Erdan: IDF plan for peace talks is 'infuriating'

Internal Security Minister discusses IDF Intelligence head's call for 'diplomatic process,' noting periods of peace talks more lethal.

Ido Ben-Porat ,

Minister Gilad Erdan
Minister Gilad Erdan
Flash 90

Internal Security Minister Gilad Erdan (Likud) on Tuesday denied that IDF Intelligence Corps head Maj. Gen. Herzl (Herzi) Halevi told the Security Cabinet the Arab terror wave will expand if peace talks aren't launched with the Palestinian Authority (PA).

Halevi appeared at the Security Cabinet on January 24 together with other senior Intelligence Corps officials to deliver the annual intelligence appraisal for 2016, before delivering it again Tuesday to the Knesset's Foreign Affairs and Defense Committee, according to Channel 10 reports on Monday night.

The report alleged that Halevi told the Cabinet a "diplomatic process" with the PA is the only way to stop the terror wave, as he claims the military has largely done all it can. If peace talks are not advanced, he stated additional forces will join the terror wave, including the Tanzim terror group, which is the "armed wing" of PA Chairman Mahmoud Abbas's Fatah faction.

"I sat in many meetings that he (Halevi) took part in. I never heard him say something like that," Erdan told Army Radio on Tuesday, denying the reports.

"If something like that was said in a briefing for military correspondents, I think that's an infuriating statement because we remember the days of a diplomatic process, in which the attacks and the terror were much stronger."

Erdan's statement would appear to be a reference to the 1994 Oslo Accords, in which Israel supplied the newly created PA and its Security Forces with weapons. The Accords led to the 2000 Second Intifada or Oslo War, in which over 1,000 Israelis were murdered; PA officials later bragged that 70% of the attacks were conducted by PA Security Force members.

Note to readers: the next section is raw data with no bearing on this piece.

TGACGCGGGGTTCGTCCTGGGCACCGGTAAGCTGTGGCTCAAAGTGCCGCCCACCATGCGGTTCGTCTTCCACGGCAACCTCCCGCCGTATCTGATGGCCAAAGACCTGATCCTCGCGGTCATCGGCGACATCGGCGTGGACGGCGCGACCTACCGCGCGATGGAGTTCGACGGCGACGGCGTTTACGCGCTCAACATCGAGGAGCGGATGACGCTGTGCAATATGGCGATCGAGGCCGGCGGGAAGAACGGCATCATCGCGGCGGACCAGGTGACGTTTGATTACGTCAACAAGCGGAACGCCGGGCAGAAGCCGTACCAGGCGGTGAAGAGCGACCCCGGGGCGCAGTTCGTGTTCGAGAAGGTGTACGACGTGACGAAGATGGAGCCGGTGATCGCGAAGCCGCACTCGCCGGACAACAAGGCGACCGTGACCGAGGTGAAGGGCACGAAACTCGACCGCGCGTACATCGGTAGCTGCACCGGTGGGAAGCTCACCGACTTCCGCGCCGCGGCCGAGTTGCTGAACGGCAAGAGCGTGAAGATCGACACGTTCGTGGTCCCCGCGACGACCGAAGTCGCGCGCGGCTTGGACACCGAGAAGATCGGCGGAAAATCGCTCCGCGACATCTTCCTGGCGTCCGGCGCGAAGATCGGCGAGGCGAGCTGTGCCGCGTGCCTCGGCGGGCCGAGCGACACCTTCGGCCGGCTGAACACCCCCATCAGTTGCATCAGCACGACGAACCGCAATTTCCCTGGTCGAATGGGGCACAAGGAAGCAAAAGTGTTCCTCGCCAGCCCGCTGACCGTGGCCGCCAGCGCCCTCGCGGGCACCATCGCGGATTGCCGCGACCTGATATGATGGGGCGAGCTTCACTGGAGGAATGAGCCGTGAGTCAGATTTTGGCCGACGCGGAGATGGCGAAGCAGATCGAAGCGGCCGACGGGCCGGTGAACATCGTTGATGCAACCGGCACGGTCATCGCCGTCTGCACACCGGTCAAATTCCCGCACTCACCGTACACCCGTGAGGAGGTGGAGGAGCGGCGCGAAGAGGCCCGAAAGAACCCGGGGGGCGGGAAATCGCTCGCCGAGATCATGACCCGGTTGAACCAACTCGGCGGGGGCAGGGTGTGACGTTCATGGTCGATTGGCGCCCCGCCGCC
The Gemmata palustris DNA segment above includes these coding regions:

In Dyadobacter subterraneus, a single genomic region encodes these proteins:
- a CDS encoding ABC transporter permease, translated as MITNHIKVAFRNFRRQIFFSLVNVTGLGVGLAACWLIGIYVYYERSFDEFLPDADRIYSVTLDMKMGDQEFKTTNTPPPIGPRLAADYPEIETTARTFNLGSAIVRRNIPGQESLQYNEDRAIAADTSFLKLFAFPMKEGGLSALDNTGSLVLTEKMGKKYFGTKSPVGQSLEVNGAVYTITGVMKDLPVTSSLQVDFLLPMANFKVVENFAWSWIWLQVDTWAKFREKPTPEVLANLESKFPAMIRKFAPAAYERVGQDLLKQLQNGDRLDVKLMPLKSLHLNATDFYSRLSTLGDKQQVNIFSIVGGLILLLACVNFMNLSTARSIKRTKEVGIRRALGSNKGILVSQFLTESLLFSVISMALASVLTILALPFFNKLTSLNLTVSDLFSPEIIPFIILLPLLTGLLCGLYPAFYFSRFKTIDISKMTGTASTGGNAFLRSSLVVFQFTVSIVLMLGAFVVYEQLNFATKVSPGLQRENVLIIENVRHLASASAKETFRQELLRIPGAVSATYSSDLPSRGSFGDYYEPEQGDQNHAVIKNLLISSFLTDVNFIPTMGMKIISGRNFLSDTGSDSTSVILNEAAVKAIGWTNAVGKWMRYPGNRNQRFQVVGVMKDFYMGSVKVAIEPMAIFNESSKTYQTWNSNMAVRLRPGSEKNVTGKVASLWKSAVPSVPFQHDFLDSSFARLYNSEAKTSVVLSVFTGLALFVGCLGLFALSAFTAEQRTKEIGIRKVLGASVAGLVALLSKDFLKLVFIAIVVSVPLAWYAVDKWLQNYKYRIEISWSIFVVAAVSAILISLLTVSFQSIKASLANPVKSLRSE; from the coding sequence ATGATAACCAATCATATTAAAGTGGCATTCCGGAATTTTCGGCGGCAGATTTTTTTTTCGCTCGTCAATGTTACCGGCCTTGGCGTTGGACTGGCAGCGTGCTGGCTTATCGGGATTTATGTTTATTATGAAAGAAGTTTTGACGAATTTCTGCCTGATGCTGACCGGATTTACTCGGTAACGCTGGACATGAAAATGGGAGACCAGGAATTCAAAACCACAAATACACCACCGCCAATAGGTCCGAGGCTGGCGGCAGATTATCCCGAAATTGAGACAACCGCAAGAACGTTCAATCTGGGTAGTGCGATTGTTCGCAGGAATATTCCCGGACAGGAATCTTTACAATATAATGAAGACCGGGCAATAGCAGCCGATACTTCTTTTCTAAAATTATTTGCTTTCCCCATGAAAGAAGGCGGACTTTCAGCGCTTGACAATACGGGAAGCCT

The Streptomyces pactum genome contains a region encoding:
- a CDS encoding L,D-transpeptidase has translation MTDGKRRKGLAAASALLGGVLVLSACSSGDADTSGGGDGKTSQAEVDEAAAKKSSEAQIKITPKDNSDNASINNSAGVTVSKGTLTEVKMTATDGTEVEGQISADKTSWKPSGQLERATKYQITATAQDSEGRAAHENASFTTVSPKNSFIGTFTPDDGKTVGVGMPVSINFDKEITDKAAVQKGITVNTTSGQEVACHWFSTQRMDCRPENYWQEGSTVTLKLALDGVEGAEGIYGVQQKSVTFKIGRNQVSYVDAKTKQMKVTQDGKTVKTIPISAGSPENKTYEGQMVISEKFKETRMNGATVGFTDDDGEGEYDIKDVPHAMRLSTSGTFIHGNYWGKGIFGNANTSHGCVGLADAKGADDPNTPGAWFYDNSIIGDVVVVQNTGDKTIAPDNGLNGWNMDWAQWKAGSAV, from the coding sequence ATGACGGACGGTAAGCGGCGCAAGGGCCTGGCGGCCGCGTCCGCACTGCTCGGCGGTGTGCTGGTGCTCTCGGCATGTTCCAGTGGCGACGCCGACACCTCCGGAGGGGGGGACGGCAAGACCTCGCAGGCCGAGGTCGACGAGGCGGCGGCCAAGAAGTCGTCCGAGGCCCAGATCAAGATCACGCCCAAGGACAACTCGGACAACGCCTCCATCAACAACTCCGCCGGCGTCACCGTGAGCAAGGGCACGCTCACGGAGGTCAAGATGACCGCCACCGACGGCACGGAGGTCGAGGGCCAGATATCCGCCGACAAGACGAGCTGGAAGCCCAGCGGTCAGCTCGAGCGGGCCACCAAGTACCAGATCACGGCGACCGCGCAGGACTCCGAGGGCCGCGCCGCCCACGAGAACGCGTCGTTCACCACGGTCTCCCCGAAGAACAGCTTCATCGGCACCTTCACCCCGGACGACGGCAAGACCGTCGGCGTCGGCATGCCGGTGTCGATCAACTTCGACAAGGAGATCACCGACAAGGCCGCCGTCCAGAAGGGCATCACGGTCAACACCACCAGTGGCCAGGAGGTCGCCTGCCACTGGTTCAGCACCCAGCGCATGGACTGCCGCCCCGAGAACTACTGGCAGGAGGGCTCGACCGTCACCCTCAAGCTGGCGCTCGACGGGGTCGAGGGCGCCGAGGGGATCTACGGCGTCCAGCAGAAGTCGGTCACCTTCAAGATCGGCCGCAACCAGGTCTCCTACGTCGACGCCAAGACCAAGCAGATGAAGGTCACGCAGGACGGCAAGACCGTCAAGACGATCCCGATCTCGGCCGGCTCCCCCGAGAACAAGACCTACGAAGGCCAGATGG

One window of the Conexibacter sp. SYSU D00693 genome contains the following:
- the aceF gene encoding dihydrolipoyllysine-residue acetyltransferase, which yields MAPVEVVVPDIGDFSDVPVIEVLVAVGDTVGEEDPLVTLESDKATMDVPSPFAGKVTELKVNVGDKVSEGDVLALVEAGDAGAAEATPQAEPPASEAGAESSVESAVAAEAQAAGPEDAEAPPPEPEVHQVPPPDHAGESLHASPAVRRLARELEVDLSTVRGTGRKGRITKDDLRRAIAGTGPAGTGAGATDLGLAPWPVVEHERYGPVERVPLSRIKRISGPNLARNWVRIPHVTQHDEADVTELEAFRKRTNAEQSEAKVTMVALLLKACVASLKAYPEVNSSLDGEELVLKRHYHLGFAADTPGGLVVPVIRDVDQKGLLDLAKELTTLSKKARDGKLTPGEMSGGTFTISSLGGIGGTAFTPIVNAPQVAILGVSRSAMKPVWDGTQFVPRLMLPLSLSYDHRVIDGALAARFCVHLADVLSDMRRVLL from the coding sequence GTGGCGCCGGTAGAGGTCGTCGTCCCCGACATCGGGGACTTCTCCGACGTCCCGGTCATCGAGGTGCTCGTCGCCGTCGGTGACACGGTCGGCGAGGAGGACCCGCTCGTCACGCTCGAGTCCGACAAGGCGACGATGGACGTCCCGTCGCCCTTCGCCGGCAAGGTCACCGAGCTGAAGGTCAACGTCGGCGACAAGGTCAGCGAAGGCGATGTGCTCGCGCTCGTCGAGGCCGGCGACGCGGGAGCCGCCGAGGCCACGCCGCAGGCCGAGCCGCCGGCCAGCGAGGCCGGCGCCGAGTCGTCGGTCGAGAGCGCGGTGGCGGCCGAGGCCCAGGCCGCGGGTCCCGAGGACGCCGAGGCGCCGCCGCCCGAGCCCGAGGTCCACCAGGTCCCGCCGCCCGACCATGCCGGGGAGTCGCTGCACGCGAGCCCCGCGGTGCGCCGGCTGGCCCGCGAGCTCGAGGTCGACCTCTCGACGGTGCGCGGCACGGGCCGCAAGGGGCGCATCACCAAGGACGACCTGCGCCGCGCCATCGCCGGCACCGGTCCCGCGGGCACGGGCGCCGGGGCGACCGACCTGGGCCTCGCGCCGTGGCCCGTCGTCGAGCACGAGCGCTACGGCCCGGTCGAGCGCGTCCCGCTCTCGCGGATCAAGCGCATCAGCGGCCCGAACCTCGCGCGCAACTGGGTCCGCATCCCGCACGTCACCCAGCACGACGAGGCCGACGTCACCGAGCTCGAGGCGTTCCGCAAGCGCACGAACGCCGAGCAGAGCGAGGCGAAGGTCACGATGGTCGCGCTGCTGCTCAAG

In the current wave as well a number of the terrorist attackers have been identified as PA policemen.

Erdan also spoke about returning the bodies of terrorists, a move he has generally opposed as a deterrence factor so as to avoid massive funerals encouraging more attacks.

"Since our last talk I think one or two bodies were returned. The reason no one heard about it is because the families agreed to cooperate with the police and hold a respectable funeral...not one with incitement or support for the act of terror that the terrorist conducted," he said.

"We have no interest in holding these bodies, rather (we do it) simply because we are in a wave of terror in which the glorification of the 'martyr' and the imitation by his friends is an integral part. We are not prepared for things like this to happen in funerals and possibly even bring about additional attacks."